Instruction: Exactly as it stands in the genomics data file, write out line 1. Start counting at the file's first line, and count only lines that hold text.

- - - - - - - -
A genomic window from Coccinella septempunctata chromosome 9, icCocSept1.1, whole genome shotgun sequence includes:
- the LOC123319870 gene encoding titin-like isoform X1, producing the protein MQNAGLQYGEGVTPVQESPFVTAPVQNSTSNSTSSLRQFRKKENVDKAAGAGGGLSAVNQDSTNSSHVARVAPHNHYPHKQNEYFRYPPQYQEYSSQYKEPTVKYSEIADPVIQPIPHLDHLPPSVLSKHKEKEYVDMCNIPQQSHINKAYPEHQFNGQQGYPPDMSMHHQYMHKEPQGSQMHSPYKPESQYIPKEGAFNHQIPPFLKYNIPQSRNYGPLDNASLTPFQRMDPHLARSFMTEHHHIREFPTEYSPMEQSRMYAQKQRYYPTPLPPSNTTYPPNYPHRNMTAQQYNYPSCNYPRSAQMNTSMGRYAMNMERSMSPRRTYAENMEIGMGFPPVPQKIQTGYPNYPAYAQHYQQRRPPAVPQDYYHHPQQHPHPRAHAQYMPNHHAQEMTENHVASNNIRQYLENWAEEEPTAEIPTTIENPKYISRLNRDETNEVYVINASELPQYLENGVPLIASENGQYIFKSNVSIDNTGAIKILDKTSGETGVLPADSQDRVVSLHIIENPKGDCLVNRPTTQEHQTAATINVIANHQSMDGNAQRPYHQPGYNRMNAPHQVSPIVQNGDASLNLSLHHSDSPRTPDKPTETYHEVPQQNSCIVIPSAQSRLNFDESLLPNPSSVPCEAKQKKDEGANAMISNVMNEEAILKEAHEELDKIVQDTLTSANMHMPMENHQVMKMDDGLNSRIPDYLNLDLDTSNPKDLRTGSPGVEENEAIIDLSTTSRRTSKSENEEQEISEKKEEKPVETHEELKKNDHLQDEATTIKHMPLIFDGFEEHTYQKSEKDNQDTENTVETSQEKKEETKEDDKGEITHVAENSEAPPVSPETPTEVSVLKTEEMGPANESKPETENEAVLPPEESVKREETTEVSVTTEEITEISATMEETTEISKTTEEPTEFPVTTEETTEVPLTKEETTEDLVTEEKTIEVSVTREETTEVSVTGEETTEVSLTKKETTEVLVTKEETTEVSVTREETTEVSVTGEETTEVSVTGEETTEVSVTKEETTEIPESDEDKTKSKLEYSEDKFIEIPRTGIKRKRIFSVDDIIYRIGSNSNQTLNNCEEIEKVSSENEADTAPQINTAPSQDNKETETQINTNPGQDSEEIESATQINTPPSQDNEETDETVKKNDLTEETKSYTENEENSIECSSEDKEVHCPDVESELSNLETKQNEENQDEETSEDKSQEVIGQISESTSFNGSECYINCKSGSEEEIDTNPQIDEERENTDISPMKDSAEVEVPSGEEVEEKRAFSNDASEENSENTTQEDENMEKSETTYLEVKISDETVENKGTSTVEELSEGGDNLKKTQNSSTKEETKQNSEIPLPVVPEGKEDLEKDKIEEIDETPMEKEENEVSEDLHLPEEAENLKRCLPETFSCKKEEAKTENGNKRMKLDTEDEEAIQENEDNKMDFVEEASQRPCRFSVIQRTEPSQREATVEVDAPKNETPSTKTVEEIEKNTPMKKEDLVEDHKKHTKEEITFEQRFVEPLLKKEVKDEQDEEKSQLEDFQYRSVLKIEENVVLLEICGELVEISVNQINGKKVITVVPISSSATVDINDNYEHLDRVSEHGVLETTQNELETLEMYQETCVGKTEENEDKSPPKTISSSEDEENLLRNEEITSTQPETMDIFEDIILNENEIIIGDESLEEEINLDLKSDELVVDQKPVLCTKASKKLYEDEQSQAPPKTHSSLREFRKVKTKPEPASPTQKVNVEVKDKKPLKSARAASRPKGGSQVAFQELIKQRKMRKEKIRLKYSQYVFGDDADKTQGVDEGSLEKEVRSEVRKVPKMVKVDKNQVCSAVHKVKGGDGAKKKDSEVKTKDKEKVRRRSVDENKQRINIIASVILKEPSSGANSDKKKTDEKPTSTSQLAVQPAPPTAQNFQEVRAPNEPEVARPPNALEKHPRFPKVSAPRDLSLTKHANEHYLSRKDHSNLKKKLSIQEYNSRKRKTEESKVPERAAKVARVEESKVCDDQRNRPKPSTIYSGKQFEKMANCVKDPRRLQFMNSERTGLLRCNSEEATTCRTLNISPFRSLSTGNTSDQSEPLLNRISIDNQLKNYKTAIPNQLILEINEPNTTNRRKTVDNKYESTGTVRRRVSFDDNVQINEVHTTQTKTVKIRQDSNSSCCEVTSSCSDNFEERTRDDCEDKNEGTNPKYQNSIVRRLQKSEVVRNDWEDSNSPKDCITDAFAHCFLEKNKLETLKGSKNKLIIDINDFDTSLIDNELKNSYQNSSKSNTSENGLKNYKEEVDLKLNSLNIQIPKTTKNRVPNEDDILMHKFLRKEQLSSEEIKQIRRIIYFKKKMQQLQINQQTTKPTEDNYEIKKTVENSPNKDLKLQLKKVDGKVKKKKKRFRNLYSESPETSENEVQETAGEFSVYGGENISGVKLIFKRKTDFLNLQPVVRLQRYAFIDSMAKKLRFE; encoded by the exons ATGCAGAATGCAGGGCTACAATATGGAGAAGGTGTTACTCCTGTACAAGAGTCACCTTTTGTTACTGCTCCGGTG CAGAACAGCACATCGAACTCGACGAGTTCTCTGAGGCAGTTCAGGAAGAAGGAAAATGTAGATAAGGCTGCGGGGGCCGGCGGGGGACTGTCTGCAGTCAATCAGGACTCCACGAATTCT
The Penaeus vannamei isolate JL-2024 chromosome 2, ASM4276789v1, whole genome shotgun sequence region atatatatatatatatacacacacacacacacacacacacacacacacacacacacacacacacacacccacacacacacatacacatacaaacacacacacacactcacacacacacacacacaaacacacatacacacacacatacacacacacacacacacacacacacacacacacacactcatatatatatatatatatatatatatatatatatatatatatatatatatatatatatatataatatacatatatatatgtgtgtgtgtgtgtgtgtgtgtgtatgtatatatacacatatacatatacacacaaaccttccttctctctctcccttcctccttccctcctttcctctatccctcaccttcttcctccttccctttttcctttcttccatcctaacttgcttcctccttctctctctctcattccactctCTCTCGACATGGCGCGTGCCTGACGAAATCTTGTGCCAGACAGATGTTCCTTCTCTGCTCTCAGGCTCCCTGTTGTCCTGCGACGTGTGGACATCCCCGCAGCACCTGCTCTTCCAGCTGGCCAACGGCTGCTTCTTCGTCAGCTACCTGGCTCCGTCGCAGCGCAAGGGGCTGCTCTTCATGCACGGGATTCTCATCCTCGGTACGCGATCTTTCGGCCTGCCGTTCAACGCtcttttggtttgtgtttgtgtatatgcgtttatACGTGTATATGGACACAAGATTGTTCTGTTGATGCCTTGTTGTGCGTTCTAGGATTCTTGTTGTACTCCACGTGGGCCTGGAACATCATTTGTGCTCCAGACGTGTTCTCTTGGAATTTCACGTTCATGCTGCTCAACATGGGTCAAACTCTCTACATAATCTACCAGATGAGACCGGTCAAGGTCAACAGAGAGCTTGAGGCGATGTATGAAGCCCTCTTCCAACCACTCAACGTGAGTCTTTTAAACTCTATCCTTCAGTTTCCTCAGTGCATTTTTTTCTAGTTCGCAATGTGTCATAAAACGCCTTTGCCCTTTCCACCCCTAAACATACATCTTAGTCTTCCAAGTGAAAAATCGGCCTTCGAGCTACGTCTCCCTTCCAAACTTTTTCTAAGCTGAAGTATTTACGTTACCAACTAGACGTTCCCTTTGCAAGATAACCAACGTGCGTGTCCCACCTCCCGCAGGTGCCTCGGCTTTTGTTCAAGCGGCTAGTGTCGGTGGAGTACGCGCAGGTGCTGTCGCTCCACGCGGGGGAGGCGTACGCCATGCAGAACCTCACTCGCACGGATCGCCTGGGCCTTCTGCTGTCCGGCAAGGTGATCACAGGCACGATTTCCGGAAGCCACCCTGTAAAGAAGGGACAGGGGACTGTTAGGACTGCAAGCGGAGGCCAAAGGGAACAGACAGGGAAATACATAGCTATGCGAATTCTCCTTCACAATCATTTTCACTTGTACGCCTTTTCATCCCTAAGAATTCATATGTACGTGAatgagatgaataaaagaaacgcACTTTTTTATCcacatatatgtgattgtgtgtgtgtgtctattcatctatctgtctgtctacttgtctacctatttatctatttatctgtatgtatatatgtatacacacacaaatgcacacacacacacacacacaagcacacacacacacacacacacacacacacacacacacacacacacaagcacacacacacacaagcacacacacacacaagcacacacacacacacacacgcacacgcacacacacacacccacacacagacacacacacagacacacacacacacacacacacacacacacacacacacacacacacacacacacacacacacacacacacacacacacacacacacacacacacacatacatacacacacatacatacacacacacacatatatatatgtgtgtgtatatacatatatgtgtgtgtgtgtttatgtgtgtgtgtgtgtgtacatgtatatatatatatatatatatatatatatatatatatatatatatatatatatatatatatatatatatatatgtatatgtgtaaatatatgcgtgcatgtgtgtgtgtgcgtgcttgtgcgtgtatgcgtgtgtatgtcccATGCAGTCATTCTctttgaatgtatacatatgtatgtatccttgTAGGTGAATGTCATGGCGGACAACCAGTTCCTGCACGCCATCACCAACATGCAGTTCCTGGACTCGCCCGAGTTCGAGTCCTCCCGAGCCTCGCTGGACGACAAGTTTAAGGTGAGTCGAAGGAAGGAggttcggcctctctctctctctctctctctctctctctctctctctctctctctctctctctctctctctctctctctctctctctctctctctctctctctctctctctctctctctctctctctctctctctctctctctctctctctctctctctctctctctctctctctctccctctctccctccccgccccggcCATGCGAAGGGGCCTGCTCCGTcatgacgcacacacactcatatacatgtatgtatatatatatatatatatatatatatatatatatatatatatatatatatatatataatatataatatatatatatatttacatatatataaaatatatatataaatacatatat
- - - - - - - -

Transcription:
A genomic window from Coccinella septempunctata chromosome 9, icCocSept1.1, whole genome shotgun sequence includes: